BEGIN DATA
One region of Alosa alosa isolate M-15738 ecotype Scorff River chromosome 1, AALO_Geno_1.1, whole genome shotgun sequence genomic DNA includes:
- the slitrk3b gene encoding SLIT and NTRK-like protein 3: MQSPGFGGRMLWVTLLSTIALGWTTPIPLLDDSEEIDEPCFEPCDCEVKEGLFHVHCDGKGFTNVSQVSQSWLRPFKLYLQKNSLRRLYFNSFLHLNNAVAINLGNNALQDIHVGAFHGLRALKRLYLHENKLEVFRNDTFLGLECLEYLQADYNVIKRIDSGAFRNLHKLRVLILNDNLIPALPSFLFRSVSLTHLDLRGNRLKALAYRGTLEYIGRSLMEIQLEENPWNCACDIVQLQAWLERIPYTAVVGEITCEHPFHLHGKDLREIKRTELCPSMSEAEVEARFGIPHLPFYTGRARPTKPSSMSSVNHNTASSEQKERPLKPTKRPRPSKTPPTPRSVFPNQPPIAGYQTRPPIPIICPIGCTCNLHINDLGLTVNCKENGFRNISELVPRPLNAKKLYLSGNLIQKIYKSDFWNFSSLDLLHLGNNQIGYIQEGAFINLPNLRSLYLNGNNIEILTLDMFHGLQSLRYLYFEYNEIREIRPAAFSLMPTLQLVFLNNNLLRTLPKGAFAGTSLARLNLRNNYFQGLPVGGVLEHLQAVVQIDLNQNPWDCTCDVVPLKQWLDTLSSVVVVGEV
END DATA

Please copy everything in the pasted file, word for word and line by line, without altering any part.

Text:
One region of Alosa alosa isolate M-15738 ecotype Scorff River chromosome 1, AALO_Geno_1.1, whole genome shotgun sequence genomic DNA includes:
- the slitrk3b gene encoding SLIT and NTRK-like protein 3: MQSPGFGGRMLWVTLLSTIALGWTTPIPLLDDSEEIDEPCFEPCDCEVKEGLFHVHCDGKGFTNVSQVSQSWLRPFKLYLQKNSLRRLYFNSFLHLNNAVAINLGNNALQDIHVGAFHGLRALKRLYLHENKLEVFRNDTFLGLECLEYLQADYNVIKRIDSGAFRNLHKLRVLILNDNLIPALPSFLFRSVSLTHLDLRGNRLKALAYRGTLEYIGRSLMEIQLEENPWNCACDIVQLQAWLERIPYTAVVGEITCEHPFHLHGKDLREIKRTELCPSMSEAEVEARFGIPHLPFYTGRARPTKPSSMSSVNHNTASSEQKERPLKPTKRPRPSKTPPTPRSVFPNQPPIAGYQTRPPIPIICPIGCTCNLHINDLGLTVNCKENGFRNISELVPRPLNAKKLYLSGNLIQKIYKSDFWNFSSLDLLHLGNNQIGYIQEGAFINLPNLRSLYLNGNNIEILTLDMFHGLQSLRYLYFEYNEIREIRPAAFSLMPTLQLVFLNNNLLRTLPKGAFAGTSLARLNLRNNYFQGLPVGGVLEHLQAVVQIDLNQNPWDCTCDVVPLKQWLDTLSSVVVVGEV